Facing economic uncertainties or prolonged downturns, investors typically seek the safe haven of defensive stocks. Large multinational pharmaceutical companies fall into this category. Illness does not know or care about economic conditions, causing individuals to seek treatment for what ails them. While not entirely recession-proof, pharmaceutical companies can weather the storm better than many companies in other industries.
Stalwart Pfizer (NYSE:PFE) ranks third among the biggest of these giants. Only Johnson & Johnson and Swiss-based Roche Holdings have larger market capitalizations. The household name famous for blockbuster drugs like Lipitor, Lyrica, and Viagra expects 2020 to be a transformational year as it slims down to focus on high-value medicines to grow its bottom line.
When it comes to dividend yield, Pfizer takes third place on the podium again. Its current 3.98% yield outperforms most of its pharma peers, whose yields are 3% or less. However, AbbVie and GlaxoSmithKline pay dividends yielding approximately 4.9%.
Pfizer has increased its payout annually since 2009, growing from $0.16 to the current $0.38 per quarter. While the consistency over the last decade is admirable, Pfizer slashed the dividend in half in 2009. Keep in mind that the timing coincided with the last global economic crisis. This begs the question: What will Pfizer do in today's coronavirus pandemic-driven downturn?
Not one, but two dividends
Last summer Pfizer announced that it will spin off its generic drugs unit Upjohn and merge it with another global generics company, Mylan. The new entity, called Viatris, will have a global footprint and expects to generate $19 billion to $20 billion in revenues.
Investors should understand this transaction for three reasons. First, shareholders in Pfizer will end up owning 57% of Viatris. That means every Pfizer shareholder will receive a stake in Viatris. Think of it as a dividend in the stock in the new company. Second, Viatris plans to pay its own dividend. Highlighted in the transaction announcement is that Viatris expects to pay shareholders 25% of free cash flow starting in the first full quarter of operations. By owning Pfizer shares before the transaction, investors will end the year with two dividend-paying stocks in their portfolios.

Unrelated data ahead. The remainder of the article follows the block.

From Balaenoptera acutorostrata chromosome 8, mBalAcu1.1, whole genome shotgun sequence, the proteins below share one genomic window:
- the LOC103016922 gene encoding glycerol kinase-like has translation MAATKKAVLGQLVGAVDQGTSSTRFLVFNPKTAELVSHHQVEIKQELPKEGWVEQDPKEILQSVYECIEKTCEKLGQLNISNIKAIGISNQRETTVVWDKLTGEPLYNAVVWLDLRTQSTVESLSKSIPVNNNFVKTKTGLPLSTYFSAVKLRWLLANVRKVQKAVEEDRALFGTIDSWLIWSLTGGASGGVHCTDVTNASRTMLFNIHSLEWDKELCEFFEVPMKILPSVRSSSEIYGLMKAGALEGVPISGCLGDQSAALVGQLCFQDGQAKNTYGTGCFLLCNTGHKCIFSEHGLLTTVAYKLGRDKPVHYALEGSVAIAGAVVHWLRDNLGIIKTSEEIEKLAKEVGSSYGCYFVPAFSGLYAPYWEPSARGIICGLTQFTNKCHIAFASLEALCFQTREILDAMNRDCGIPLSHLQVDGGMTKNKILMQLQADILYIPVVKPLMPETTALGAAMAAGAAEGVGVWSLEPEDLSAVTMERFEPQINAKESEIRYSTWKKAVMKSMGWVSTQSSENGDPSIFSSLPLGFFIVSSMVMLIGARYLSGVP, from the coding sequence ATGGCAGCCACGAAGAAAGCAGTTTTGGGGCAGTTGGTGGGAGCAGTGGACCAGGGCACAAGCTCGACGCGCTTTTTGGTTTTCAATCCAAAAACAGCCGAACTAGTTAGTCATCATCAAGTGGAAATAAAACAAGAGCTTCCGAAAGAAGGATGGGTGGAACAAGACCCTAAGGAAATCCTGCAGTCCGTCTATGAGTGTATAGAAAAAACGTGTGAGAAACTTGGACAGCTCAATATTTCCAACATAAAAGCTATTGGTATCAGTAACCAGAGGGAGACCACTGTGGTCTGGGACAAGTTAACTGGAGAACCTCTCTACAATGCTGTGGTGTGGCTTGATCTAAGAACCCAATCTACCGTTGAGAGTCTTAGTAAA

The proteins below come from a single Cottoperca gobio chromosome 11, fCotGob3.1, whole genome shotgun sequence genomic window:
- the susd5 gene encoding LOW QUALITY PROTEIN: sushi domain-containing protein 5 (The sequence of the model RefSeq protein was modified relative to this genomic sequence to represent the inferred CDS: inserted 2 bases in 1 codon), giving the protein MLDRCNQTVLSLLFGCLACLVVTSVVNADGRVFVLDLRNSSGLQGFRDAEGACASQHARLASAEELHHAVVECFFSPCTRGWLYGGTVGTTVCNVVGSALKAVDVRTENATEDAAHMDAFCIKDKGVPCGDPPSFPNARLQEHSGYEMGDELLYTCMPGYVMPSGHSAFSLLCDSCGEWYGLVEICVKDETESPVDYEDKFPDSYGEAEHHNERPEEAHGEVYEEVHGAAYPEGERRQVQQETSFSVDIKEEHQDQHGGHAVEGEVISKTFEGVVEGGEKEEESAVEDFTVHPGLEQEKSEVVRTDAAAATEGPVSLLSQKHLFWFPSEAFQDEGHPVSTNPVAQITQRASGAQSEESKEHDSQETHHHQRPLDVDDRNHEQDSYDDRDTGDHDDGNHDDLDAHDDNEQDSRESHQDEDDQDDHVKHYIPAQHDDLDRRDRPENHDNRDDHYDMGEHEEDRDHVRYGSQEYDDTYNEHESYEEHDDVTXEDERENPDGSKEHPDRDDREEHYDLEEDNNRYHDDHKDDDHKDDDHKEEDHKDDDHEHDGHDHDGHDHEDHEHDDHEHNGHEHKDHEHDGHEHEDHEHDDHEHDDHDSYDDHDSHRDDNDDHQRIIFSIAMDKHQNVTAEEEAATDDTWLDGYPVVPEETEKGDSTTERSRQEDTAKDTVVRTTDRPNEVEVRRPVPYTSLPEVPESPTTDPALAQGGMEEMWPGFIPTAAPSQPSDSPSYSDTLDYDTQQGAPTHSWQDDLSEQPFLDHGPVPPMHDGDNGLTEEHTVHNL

The third important reason for the transaction relates to the Upjohn business itself. First-quarter revenues from the Upjohn unit dropped 37% year over year, dragging down Pfizer's overall performance. Generic competition for former blockbuster drug Lyrica was partly to blame.
In the first quarter, Pfizer generated $4.5 billion in adjusted income on sales of $12 billion for the first quarter of 2020. This represented an 8% decline over the prior year. The biopharma business, which includes its branded pharmaceuticals, witnessed 11% revenue growth. The transaction carves out the off-patent drug portfolio, slimming Pfizer down to focus on higher-value, prescription medicines.
Pfizer reaffirmed full-year guidance in the range of $48.5 billion to $50.5 billion in revenues. This number includes the Upjohn business. Excluding Upjohn for the year -- what it dubs "New Pfizer" -- revenue guidance ranges from $40.7 billion to $42.3 billion. While Pfizer's dividend will be reduced following the spin-off, it appears fully capable of maintaining its track record of dividend growth from here on out.
Both healthcare and generalist investors seek to find safety, particularly as unemployment numbers skyrocket and the economy looks destined for a recession. Owning a solid company like Pfizer provides steady income of around 4% through its dividend yield despite the current coronavirus pandemic.
Following successful completion of the Viatris transaction this year, investors will own two global pharma giants and receive two dividends. Furthermore, each company's stock has the ability to appreciate in value independently. This makes it an attractive opportunity for a patient, dividend-seeking investor.